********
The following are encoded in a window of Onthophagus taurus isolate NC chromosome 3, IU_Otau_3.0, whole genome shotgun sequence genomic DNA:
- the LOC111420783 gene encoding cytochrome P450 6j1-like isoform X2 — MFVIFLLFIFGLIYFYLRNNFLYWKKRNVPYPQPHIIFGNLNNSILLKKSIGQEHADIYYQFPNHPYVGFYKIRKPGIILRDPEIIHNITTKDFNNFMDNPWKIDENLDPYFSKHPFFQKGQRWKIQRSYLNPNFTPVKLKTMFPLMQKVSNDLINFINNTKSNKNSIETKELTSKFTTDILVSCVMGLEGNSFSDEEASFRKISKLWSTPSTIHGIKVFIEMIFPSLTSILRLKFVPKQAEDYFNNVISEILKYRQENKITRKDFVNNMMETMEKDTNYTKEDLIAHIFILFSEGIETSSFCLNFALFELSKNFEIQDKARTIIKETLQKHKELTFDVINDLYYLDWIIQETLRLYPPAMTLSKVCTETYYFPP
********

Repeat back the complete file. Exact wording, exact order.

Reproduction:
The following are encoded in a window of Onthophagus taurus isolate NC chromosome 3, IU_Otau_3.0, whole genome shotgun sequence genomic DNA:
- the LOC111420783 gene encoding cytochrome P450 6j1-like isoform X2 — MFVIFLLFIFGLIYFYLRNNFLYWKKRNVPYPQPHIIFGNLNNSILLKKSIGQEHADIYYQFPNHPYVGFYKIRKPGIILRDPEIIHNITTKDFNNFMDNPWKIDENLDPYFSKHPFFQKGQRWKIQRSYLNPNFTPVKLKTMFPLMQKVSNDLINFINNTKSNKNSIETKELTSKFTTDILVSCVMGLEGNSFSDEEASFRKISKLWSTPSTIHGIKVFIEMIFPSLTSILRLKFVPKQAEDYFNNVISEILKYRQENKITRKDFVNNMMETMEKDTNYTKEDLIAHIFILFSEGIETSSFCLNFALFELSKNFEIQDKARTIIKETLQKHKELTFDVINDLYYLDWIIQETLRLYPPAMTLSKVCTETYYFPP